The regime of academic mobility: An overview
The knowledge economy and its language of human resources form part of the larger framework which shape the practices and discourses in the regime of academic mobility. In this regime, supporting the mobility of ›talent‹ is based on an economic rationale: »As more research and innovation is performed outside Europe, the EU will need to access this knowledge. And to remain a major global player, the EU must promote itself as an attractive location for carrying out research and innovation and be successful in the global competition for talent (…)« (European Commission 2016: 60).
As part of the European Research Area, Germany strongly endorses this rationale and promotes itself as the »land of ideas«.2 Due to demographic change, the argument runs, Germany is facing a pressing need to recruit skilled workers or »semi-finished human capital« (Khadria 2008: 30) – in other words, students. In 2019, there were 302,200 international students at German universities (see DAAD/DZHW 2020: 7). Today, almost certainly, every university in the country has a strategy for internationalization, as it is a central factor in accessing state funds. The value placed on internationality as a tool to promote scientific knowledge and innovation (see BMBF 2016) means that (prospective) scholars and scientists are facing (increasing) pressure to be mobile. In this environment, mobility has developed into a central element for individuals in the »academic life course« (see Winslow/Davis 2016; Leeman/Boes 2012).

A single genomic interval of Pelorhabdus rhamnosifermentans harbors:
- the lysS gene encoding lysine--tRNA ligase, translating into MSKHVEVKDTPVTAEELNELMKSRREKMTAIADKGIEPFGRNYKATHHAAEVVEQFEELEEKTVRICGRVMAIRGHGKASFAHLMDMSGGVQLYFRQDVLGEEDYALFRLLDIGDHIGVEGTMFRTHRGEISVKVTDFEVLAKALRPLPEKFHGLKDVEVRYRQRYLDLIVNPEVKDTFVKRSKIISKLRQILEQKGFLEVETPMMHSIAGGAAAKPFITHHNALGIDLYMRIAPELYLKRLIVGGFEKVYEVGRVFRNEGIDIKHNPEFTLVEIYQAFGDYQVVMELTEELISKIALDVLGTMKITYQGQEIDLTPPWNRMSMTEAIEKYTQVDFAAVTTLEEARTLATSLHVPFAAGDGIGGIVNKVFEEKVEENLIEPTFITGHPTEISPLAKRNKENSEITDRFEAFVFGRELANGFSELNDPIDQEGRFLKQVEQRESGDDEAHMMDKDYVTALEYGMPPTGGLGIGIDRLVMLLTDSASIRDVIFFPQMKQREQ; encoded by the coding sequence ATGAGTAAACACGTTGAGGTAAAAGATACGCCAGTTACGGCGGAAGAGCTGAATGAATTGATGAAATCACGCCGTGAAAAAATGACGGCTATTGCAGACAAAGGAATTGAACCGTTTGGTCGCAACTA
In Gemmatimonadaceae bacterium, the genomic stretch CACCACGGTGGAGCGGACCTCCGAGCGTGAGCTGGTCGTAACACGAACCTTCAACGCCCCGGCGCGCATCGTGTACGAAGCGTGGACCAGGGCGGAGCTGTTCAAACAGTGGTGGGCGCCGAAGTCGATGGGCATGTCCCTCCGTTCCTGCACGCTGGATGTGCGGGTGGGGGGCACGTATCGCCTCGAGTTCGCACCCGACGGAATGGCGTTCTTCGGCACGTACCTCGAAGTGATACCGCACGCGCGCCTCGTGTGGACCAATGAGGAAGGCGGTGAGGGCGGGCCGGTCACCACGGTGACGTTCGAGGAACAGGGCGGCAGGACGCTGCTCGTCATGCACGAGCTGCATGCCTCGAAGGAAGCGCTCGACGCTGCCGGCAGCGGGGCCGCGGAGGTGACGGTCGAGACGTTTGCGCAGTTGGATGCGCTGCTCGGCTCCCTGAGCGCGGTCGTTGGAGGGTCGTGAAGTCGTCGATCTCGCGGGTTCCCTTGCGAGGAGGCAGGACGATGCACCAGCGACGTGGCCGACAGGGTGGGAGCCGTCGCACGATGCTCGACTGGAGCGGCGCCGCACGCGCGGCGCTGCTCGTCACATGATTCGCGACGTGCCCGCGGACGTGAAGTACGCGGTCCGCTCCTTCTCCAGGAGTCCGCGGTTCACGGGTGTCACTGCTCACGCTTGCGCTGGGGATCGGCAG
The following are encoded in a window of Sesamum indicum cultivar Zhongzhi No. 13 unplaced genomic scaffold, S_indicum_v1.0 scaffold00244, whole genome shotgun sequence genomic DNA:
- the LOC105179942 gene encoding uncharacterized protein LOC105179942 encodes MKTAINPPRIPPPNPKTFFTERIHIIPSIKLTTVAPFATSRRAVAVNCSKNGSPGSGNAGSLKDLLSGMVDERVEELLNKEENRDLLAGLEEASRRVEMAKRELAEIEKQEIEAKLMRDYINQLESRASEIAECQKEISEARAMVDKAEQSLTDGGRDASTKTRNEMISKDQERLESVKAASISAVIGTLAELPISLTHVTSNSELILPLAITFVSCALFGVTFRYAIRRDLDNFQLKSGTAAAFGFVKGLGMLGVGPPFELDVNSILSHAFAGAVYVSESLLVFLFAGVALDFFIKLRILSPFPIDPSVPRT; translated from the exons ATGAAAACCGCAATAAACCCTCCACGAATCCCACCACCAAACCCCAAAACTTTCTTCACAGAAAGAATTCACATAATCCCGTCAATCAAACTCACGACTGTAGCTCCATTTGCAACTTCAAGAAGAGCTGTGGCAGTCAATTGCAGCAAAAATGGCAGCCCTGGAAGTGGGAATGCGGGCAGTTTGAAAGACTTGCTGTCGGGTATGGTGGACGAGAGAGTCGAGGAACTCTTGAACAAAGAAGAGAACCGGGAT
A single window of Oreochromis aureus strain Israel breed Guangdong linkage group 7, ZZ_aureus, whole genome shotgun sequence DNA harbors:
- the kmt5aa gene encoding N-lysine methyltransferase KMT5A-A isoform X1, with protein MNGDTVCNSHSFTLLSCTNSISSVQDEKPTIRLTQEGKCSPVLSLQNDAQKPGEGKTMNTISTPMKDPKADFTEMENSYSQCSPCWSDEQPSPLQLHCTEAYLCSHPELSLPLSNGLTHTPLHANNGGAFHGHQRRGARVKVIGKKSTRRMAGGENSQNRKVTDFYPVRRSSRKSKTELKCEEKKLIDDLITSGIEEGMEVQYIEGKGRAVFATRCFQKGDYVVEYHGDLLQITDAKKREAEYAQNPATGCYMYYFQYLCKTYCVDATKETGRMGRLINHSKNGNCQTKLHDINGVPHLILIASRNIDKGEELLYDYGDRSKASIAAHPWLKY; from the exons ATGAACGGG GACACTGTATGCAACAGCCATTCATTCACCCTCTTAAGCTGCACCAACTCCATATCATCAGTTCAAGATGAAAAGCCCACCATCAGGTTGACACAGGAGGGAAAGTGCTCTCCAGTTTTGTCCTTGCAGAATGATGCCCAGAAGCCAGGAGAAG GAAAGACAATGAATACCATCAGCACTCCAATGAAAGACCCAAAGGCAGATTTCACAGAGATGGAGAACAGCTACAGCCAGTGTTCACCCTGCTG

Mobility is also affected by dynamics and discourses in (prospective) students ›home‹ countries and contexts. For middle-class youth globally, and in India in particular, going abroad is an important opportunity to accumulate social and cultural capital, and is becoming increasingly understood as part of the transition to adulthood (see Robertson 2015). These discourses act upon the students and create the feeling that they have to go abroad for their career, their family, and their future. But these positive representations of academic mobility obscure how the opportunities to go abroad are unequally distributed, and are influenced by local and global inequalities in the access to education and ideas of who, in fact, is considered ›talent‹.
All we need is ›brains‹: The language of the regime of academic mobility
Since its emergence as an important topic in higher education in the 1960s and 1970s, international academic mobility has been discussed in terms of ›brains‹ – from the »brain drain« through to »brain circulation« (see Saxenian 2005: 35) and »brain gain« (see Chacko 2007: 135). This vocabulary remains ubiquitous today. The University of Göttingen’s 2007 ›excellence strategy‹, for example, included measures for »brain gain« and »brain sustain« (see President of the Georg-August-Universität Göttingen 2011: 4).